BACKGROUND: This pilot study investigated whether semi-rigid and soft orthoses had an effect on pain, disability and functional limitation in participants with chronic rheumatoid hindfoot involvement. METHODS: Participants with chronic hindfoot pain were randomly assigned to 2 groups, commencing either with semi-rigid Subortholene orthoses or soft EVA orthoses. The Foot Function Index and the Ritchie Articular Index were administered pre- and post-intervention, which lasted for 3 months. Following a 2 week washout period, each group was switched over to the other type of orthoses. RESULTS: Nine female participants (mean age 52.2years (SD 9.1); mean weight 71kg (SD 12.64); mean height 160cm (SD 5.18)) with a mean RA duration of 11.7years (SD 7.83), and a mean ankle/subtalar joint pain duration of 5.7years (SD 2.62), completed the programme. Mean improvement in FFI score for both orthoses resulted in the same statistical significance (p=0.001). Statistically significant reduction in pain, disability and functional limitation was observed for both interventions, together with improvement in the Ritchie Articular Index score.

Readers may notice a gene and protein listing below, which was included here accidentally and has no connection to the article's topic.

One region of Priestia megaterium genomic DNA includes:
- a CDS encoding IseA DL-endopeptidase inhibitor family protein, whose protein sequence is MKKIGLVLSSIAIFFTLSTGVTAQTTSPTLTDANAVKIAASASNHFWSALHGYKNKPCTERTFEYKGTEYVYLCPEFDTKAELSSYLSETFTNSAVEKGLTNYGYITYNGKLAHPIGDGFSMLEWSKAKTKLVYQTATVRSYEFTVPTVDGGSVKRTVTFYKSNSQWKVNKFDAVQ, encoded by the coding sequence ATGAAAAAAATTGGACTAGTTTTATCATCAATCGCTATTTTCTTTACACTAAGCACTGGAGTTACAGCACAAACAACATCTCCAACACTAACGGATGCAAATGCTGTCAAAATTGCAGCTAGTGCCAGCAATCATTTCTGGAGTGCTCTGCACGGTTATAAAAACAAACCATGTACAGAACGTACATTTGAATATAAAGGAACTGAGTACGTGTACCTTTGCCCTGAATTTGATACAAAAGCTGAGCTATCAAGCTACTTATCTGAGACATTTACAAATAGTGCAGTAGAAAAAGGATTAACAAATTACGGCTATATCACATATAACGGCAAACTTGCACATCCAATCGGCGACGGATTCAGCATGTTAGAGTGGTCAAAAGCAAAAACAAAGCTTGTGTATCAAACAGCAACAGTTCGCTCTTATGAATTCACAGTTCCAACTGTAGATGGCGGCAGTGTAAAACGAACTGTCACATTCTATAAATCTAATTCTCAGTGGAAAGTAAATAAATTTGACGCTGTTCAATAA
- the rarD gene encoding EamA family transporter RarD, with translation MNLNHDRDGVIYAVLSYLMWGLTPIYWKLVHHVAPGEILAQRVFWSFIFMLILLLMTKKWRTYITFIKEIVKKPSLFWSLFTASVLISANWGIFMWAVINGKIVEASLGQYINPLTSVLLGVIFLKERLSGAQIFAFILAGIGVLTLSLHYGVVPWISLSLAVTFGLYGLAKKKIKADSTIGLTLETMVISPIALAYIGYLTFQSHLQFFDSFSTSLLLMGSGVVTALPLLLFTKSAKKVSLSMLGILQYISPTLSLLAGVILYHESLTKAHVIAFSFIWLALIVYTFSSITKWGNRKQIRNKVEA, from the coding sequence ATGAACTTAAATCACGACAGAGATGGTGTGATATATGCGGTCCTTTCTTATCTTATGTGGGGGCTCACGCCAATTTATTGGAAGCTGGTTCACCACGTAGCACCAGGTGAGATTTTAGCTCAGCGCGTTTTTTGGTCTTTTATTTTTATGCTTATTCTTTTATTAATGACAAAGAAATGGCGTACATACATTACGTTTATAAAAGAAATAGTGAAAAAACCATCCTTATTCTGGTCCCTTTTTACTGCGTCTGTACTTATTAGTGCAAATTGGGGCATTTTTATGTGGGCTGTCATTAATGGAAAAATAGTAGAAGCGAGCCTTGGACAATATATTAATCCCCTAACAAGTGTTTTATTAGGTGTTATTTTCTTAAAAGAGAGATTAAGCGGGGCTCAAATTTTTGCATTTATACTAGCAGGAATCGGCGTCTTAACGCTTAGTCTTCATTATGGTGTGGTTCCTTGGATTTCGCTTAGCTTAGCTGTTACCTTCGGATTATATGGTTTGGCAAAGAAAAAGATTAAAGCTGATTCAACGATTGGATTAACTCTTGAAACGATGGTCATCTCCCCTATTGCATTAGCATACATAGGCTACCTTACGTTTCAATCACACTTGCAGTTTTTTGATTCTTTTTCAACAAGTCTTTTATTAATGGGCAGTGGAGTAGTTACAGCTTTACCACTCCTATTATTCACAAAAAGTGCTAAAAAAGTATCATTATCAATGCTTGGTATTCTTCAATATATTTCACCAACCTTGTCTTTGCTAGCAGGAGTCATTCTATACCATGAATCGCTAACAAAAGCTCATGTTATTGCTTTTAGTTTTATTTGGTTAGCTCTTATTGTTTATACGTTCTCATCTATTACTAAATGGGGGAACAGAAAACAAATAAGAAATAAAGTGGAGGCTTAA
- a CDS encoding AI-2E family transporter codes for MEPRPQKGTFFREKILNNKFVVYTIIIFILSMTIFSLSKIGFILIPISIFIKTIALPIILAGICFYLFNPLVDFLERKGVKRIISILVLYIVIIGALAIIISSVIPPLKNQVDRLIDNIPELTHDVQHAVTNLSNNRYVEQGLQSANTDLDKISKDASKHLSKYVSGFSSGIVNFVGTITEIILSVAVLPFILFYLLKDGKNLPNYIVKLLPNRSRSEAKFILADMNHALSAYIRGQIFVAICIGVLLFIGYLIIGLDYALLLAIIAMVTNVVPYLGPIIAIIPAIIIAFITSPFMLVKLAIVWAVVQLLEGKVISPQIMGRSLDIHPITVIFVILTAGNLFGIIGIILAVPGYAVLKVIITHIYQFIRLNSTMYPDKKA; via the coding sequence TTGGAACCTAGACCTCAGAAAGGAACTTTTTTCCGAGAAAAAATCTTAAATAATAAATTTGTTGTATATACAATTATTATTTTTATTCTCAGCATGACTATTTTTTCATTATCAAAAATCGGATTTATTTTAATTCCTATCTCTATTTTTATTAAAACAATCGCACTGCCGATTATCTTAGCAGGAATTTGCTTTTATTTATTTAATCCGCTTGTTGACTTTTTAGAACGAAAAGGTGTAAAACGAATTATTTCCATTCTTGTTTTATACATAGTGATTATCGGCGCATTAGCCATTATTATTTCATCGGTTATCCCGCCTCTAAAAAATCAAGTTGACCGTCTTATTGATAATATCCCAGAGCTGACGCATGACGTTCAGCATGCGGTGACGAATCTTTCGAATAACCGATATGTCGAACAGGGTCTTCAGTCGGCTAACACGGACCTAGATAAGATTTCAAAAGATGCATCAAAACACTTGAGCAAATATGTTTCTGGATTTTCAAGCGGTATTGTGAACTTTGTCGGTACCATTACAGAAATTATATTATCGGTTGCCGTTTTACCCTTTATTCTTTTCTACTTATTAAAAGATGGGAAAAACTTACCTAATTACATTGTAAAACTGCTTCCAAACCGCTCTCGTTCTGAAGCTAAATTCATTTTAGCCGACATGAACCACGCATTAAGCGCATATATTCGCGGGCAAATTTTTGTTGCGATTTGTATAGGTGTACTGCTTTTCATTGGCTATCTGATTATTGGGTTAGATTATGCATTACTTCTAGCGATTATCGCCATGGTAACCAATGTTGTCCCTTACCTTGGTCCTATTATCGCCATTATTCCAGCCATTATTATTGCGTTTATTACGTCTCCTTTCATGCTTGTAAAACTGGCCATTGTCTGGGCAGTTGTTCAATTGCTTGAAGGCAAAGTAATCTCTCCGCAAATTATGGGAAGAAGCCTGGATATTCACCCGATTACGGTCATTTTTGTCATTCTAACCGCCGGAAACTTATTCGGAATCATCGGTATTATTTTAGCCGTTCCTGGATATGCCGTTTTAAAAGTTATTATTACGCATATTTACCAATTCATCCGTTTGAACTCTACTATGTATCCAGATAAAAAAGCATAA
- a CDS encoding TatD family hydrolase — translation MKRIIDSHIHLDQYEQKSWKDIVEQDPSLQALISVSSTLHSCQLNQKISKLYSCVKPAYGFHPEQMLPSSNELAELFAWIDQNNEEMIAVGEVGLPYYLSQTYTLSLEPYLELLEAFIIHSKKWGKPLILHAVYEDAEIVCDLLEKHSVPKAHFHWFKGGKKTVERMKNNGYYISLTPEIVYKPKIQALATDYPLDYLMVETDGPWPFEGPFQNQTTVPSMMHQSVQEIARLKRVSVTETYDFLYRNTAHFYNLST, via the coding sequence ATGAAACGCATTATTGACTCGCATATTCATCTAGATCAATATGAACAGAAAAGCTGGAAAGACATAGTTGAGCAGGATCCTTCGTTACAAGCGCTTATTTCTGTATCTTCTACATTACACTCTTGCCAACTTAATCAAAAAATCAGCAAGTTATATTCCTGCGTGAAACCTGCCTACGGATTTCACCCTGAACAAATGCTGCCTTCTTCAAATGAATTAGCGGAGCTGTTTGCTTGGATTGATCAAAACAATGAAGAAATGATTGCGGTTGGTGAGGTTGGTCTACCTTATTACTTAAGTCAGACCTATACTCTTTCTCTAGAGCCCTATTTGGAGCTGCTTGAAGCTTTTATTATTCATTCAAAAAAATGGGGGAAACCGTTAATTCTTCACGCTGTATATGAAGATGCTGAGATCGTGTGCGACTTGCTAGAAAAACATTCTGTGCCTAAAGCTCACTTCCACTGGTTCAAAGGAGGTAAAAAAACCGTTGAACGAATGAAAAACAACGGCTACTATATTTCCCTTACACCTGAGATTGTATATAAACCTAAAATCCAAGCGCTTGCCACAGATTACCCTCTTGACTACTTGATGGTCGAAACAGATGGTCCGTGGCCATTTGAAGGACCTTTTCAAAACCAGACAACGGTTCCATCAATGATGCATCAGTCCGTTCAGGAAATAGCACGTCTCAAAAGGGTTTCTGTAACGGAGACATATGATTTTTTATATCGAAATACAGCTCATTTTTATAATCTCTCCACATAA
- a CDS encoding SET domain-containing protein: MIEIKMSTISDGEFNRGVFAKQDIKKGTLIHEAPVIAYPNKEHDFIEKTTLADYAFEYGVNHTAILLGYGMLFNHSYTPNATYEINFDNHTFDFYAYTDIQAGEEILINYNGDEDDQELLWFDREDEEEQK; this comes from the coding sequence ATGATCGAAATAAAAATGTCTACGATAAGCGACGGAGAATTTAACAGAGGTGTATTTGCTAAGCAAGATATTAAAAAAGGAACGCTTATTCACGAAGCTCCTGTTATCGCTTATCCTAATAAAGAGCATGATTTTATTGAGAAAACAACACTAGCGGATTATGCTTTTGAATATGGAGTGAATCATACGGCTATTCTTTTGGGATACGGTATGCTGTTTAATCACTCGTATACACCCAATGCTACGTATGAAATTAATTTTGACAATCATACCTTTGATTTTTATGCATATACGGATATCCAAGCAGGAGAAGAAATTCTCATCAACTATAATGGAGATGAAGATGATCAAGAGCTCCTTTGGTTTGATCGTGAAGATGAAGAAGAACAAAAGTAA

Bibliographical note© 2016. This manuscript version is made available under the CC-BY-NC-ND 4.0 license http://creativecommons.org/licenses/by-nc-nd/4.0/
- Foot orthoses
- Hindfoot rheumatoid disease
- Chronic ankle arthritis
- Foot Function Index
Gatt, A., Formosa, C., & Otter, S. (2016). Foot orthoses in the management of chronic subtalar and talo crural joint pain in rheumatoid arthritis. The Foot, 27, 27-31. https://doi.org/10.1016/j.foot.2016.03.004